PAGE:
Occupational Safety and Health Administration (OSHA)
The U.S. Department of Labor agency responsible for administering the Occupational Safety and Health Act (P.L. 91-596). According to OSHA, farming is the nations most hazardous occupation. Agriculture is the largest occupational group in the United States, with some 10 to 20 million people depending upon ones criteria of agriculture. The intrinsically seasoned nature of many segments of agriculture not only causes the size of this workforce to vary temporally and often geographically via migrant work groups, but usually also has major effects on the nature and intensity of the work itself. OSHA has issued safety standards relating to agricultural operations.
Office of Homeland Security
The Office of Homeland Security was established on October 8, 2001 by President George W. Bush to develop and coordinate the implementation of a comprehensive national strategy to secure the United States from terrorist threats or attacks. The Office coordinates the executive branchs efforts to detect, prepare for, prevent, protect against, respond to, and recover from terrorist attacks within the United States. These efforts include working with executive departments and agencies, State and local governments, and private entities to ensure the adequacy of the national strategy.
The official inspection legend or any other symbol prescribed by FSIS regulations to identify the status of any article or animal under the Federal Meat Inspection Act.
Chemically, a compound or molecule containing carbon bound to hydrogen. Organic compounds make up all living matter. The term organic frequently is used to distinguish natural products or processes from man-made synthetic ones. Thus natural fertilizers include manures or rock phosphate, as opposed to fertilizers synthesized from chemical feedstocks. Likewise, in organic farming pests are controlled by cultivation techniques and the use of pesticides derived from natural sources (e.g., rotenone and pyrethrins, both from plants) and the use of natural fertilizers (e.g., manure and compost). Some consumers, alleging risks from synthetic chemicals, prefer organic food products. The FACT Act of 1990 required USDA to define organic foods for marketing purposes and implement a National Organic Program.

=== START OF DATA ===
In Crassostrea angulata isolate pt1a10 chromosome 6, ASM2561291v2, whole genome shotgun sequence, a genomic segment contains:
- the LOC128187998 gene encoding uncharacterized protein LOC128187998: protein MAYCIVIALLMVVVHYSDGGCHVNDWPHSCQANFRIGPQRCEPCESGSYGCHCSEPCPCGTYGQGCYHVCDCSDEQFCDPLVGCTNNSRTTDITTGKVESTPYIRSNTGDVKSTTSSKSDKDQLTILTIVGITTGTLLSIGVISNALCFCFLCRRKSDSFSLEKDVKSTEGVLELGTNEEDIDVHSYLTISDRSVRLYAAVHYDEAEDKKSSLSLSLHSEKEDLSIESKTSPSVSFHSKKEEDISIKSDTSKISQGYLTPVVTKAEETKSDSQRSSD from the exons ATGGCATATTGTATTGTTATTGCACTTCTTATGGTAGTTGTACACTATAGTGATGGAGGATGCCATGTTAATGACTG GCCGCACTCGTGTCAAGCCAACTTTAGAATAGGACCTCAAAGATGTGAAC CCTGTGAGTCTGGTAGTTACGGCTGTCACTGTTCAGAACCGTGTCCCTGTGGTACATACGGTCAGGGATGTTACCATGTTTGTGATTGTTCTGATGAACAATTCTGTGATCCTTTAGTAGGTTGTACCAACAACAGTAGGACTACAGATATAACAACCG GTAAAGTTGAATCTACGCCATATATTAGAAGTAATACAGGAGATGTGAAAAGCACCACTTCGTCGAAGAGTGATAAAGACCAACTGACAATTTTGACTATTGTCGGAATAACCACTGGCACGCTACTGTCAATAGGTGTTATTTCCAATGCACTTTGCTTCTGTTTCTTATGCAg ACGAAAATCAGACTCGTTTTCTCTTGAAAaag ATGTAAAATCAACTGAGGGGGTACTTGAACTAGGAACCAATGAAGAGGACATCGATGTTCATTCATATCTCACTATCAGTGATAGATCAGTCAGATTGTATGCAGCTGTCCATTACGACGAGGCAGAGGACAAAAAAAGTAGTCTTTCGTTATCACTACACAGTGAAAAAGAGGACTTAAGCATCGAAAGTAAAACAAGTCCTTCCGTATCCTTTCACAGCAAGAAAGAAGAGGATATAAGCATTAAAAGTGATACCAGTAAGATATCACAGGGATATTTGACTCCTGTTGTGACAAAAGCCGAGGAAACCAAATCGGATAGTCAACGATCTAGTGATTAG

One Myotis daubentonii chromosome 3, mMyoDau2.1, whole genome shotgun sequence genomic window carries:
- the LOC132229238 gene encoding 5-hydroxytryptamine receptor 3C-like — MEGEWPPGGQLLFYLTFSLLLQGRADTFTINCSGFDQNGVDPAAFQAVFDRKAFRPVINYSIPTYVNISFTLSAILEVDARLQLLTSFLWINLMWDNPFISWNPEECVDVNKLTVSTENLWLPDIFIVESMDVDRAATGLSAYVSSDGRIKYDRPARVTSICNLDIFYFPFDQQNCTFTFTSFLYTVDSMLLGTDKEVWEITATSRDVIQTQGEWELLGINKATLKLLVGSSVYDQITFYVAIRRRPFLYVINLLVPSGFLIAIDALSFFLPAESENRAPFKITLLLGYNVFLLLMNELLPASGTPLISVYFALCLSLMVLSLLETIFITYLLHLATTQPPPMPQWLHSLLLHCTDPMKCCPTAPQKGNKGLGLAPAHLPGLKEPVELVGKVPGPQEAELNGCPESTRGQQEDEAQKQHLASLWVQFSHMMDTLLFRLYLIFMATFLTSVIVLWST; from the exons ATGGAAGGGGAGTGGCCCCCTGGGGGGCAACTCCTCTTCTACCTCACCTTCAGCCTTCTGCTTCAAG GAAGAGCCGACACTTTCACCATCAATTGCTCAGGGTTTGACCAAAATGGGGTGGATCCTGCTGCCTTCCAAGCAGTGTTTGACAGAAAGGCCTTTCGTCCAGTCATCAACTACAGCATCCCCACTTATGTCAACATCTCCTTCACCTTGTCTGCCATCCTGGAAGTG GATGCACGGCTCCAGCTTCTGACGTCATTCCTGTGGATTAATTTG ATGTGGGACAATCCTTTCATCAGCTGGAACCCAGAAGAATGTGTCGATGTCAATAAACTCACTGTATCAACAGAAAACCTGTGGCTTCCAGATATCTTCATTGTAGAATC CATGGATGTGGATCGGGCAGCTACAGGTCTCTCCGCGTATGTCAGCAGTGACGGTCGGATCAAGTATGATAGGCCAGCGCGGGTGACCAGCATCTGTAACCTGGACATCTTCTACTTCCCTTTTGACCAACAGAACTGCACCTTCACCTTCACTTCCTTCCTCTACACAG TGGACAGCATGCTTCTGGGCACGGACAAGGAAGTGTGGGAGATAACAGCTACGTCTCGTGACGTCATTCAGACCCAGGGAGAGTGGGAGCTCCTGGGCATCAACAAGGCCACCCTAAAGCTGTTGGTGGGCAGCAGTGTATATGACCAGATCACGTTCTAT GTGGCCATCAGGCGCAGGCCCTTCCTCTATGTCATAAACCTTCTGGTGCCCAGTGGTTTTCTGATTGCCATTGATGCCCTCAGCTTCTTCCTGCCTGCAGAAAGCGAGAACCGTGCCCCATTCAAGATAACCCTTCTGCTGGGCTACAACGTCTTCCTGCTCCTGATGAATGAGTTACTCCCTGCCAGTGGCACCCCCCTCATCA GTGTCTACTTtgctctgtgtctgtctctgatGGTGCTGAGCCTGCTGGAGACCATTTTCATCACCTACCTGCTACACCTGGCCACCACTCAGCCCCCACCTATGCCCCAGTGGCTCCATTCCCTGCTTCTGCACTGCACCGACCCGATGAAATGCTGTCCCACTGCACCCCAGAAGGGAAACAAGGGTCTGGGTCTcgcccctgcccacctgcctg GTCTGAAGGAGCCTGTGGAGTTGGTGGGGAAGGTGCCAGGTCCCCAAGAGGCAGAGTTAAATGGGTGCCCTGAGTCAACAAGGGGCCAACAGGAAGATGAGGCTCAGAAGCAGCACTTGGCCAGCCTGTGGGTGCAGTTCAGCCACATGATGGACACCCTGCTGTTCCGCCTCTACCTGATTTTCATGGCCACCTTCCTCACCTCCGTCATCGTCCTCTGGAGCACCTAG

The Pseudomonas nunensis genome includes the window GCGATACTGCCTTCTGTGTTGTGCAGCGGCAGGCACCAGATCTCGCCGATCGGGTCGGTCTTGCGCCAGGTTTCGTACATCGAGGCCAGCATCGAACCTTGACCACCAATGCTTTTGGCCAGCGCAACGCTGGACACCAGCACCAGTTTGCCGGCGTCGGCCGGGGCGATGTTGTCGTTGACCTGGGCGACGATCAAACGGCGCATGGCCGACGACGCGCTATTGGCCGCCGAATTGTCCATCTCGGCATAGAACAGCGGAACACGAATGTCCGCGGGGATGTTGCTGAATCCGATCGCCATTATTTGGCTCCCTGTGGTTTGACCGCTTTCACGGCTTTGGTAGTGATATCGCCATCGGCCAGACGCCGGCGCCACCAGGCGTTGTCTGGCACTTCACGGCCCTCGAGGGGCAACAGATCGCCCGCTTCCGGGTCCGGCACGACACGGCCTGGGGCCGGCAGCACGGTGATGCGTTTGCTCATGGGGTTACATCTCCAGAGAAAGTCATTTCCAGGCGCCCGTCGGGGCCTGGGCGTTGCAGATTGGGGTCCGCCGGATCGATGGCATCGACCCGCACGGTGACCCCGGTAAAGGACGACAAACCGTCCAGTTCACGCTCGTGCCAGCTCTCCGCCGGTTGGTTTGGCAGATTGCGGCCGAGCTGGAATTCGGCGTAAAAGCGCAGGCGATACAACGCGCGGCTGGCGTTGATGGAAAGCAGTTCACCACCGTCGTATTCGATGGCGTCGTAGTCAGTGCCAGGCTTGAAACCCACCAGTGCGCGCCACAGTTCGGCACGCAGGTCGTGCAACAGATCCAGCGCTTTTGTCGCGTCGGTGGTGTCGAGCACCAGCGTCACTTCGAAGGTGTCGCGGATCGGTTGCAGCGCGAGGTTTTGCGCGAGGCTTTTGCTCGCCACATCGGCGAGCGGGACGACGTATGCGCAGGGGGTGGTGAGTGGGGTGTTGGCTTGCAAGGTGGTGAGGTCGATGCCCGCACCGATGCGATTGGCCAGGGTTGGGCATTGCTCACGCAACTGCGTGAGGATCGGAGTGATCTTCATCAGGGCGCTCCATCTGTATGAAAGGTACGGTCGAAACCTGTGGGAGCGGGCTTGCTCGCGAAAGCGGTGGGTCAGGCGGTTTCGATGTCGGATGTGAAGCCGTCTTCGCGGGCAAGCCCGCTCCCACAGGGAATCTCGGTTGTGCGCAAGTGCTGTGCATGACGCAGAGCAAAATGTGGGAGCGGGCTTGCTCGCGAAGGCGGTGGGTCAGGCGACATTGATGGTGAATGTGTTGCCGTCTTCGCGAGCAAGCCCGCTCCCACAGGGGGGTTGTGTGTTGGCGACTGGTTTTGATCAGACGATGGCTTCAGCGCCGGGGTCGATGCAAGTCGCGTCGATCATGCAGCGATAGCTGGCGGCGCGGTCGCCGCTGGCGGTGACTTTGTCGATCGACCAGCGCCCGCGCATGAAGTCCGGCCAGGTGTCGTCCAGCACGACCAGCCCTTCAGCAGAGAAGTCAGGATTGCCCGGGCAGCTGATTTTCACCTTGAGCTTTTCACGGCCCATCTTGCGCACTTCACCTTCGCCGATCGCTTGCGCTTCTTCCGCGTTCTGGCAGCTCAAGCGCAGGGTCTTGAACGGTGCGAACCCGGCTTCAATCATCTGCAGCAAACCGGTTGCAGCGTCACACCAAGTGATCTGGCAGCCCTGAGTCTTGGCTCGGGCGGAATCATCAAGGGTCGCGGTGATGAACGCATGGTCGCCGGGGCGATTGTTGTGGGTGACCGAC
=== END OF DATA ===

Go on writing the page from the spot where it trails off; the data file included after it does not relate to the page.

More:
An approach to farming based on biological methods that avoid the use of synthetic crop or livestock production inputs; also a broadly defined philosophical approach to farming that puts value on ecological harmony, resource efficiency, and non-intensive animal husbandry practices. Farmers who wish to have their operations certified as organic so that they can label their products as organically produced currently follow standards and submit to inspection by private or state certification organizations.
Food products produced by organic farming practices and handled or processed under organic handling and manufacturing processes as defined by several private and state organic certifying agencies.
Related to or perceived by a sensory organ.